John Wyndham, The Day of the Triffids (Doubleday, 1951; Ballantine, 1986)

Although widely considered to be a classic of the science-fiction genre, my experience with John Wyndham's The Day of the Triffids is that it is more of an apocalyptic horror novel. The science-fiction aspects of the book (walking plants, a blinding comet), while catalysts for much of the action, are, in truth, mostly unimportant to the story. The bulk of Wyndham's novel concerns the aftermath of the blinding of the vast majority of a population. "In the land of the blind, the one-eyed man is king," and so on.

Our hero, Bill, is lying in a hospital bed, recovering from eye surgery (his eyes are bandaged), when what appears to be the celestial event of the century occurs. People are running about looking out the windows at this fabulous comet. Bill grumbles to himself that he is missing it and considers pulling off the bandages early, but resigns himself to his better judgment.

And better judgment it was, because the next morning, nearly everyone in the hospital is blind. Bill removes his bandages -- as there are no sighted doctors or nurses to do it for him -- and finds that he can see. Sometimes he wishes he couldn't, as when he watches a newly blind man deliberately lead himself and his fiancee off a fire escape to their deaths.

The story involves the rebuilding a society after a devastating event. I call it "apocalyptic" because it resembles a nuclear war, in that everything the people of the story know is destroyed, and it is up to them to reform their world from the ground up. That is the scariest thing I could imagine, but it is also hopeful as it gives them the chance to do it right this time. Along the way, Bill falls in love and has a child. And the years pass while the triffids slowly close in on the humans -- sometimes destroying, but also often being destroyed.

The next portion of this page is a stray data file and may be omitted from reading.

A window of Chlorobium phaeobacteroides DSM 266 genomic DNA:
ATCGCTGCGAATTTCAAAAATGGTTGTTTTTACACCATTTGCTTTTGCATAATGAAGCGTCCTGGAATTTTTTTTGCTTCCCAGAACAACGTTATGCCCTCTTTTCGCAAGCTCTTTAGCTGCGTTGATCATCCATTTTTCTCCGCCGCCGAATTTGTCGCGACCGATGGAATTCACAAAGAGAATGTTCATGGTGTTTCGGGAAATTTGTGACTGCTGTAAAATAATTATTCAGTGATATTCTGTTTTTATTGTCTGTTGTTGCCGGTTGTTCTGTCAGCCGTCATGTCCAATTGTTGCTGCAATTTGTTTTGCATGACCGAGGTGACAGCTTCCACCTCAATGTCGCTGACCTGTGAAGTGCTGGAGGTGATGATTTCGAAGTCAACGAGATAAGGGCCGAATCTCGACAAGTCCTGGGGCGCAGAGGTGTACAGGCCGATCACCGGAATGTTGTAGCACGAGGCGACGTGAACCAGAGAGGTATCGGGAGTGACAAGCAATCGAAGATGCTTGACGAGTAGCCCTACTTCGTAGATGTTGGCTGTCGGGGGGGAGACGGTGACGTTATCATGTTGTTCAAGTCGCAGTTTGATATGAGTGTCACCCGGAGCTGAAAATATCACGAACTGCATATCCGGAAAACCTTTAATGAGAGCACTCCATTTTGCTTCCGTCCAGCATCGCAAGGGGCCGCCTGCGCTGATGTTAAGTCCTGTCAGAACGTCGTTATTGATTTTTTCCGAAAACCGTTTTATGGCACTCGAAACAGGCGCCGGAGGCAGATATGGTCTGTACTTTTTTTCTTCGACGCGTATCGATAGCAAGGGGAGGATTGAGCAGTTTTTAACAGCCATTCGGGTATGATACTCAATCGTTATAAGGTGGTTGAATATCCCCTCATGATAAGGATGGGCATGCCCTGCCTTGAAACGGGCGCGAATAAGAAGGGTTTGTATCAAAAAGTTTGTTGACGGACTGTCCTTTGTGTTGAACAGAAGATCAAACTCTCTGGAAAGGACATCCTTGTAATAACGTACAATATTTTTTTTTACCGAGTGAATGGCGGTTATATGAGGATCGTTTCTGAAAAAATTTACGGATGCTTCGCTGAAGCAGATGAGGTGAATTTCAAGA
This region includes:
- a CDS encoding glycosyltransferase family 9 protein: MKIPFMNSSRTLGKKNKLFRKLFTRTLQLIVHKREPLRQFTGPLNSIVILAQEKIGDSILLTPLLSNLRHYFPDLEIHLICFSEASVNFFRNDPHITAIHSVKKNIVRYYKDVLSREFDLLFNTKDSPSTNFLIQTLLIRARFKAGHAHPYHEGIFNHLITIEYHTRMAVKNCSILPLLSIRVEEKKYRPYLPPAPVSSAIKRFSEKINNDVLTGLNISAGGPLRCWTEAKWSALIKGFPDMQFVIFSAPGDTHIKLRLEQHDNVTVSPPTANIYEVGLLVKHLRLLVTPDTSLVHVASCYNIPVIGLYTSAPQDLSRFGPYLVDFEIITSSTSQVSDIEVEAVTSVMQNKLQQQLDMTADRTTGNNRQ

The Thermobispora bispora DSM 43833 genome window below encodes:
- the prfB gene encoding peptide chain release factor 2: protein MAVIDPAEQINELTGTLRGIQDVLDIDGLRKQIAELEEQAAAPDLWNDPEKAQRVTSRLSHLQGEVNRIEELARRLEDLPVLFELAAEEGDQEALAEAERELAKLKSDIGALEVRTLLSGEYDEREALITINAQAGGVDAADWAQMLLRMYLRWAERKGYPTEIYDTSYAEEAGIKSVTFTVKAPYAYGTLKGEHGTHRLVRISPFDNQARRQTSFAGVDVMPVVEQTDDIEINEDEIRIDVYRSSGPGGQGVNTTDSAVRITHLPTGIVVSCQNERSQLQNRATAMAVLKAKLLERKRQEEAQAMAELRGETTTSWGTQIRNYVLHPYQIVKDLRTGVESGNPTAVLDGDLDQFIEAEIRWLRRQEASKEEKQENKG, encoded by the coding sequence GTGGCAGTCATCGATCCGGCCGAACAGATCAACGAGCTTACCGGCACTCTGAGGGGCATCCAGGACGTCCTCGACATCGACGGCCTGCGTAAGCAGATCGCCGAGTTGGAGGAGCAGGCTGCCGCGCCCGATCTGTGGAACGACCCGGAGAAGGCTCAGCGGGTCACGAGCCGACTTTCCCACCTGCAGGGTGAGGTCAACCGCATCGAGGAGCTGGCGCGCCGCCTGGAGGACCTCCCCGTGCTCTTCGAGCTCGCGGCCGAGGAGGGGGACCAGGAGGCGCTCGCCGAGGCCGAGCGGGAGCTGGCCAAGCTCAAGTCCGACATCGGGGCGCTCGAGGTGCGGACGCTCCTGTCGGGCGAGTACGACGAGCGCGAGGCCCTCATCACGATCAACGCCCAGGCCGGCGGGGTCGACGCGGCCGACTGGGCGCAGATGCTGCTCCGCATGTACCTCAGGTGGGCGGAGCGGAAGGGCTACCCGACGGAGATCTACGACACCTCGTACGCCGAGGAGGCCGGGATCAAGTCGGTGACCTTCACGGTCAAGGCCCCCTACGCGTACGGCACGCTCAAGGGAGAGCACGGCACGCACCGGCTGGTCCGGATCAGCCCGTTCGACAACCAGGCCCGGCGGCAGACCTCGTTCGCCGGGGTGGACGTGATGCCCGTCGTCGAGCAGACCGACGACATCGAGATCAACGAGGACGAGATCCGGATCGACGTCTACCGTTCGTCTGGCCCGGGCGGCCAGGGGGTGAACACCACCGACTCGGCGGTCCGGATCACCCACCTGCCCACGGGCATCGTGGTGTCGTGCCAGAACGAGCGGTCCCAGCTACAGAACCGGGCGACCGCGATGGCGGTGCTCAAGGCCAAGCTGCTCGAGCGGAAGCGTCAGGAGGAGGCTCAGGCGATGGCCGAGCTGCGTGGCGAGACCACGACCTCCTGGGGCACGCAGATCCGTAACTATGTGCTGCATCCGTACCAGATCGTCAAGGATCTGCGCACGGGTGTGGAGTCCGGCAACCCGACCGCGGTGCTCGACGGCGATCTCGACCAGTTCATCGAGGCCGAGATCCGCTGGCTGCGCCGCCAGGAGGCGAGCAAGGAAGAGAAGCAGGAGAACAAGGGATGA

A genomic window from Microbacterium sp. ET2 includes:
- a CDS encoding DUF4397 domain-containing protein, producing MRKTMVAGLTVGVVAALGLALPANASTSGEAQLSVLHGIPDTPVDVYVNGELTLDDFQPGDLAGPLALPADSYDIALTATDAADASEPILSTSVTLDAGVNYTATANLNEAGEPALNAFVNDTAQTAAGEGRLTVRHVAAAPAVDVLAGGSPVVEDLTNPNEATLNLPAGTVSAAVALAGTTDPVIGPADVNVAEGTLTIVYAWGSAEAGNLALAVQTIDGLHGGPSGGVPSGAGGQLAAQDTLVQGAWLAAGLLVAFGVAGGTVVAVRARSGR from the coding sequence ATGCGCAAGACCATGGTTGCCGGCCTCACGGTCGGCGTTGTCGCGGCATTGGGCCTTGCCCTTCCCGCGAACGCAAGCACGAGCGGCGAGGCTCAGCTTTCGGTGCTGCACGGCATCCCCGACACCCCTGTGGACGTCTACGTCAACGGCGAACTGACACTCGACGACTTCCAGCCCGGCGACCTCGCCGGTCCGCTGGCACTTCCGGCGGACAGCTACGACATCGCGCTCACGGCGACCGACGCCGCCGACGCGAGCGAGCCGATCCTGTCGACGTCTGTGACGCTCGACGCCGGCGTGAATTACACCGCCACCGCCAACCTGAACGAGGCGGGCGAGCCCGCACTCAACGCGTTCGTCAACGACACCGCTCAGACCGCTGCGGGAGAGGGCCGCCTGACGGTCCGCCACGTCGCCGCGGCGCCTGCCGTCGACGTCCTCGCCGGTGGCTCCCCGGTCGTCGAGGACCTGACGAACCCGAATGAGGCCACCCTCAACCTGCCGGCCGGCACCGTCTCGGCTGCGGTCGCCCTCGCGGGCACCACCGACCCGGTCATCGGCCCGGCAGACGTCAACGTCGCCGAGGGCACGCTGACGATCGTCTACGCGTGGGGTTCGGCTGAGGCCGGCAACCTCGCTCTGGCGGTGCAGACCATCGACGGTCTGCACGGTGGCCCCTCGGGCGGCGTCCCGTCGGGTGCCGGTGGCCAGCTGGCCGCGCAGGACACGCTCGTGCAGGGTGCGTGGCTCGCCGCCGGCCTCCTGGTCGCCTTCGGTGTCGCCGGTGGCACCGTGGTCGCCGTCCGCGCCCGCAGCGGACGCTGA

The title implies a climactic scene in which the triffids take over, but this never comes -- although its threat is ever-present. In fact, this is not an exciting book at all. There is little-to-no action to speak of, but in place of it are many ideas. Ideas about society, about people; an insightful look at differing personalities clashing with no law to prevent violence. Even at the end, Bill lets us know that the triffids are still closing in and are a constant threat, leaving us with unrelieved tension. Not an unhappy ending -- yet -- but not a happy one, either. More of a resigned feeling that this is the way the world is, and that Bill is learning to embrace it, because it is his life now.

In many ways, The Day of the Triffids reminds me of the quieter moments of The War of the Worlds. Though it wasn't what I expected, I'm glad I read it; I feel it educated me, I know it entertained me, and it made me think. What more can you ask?

[Craig Clarke]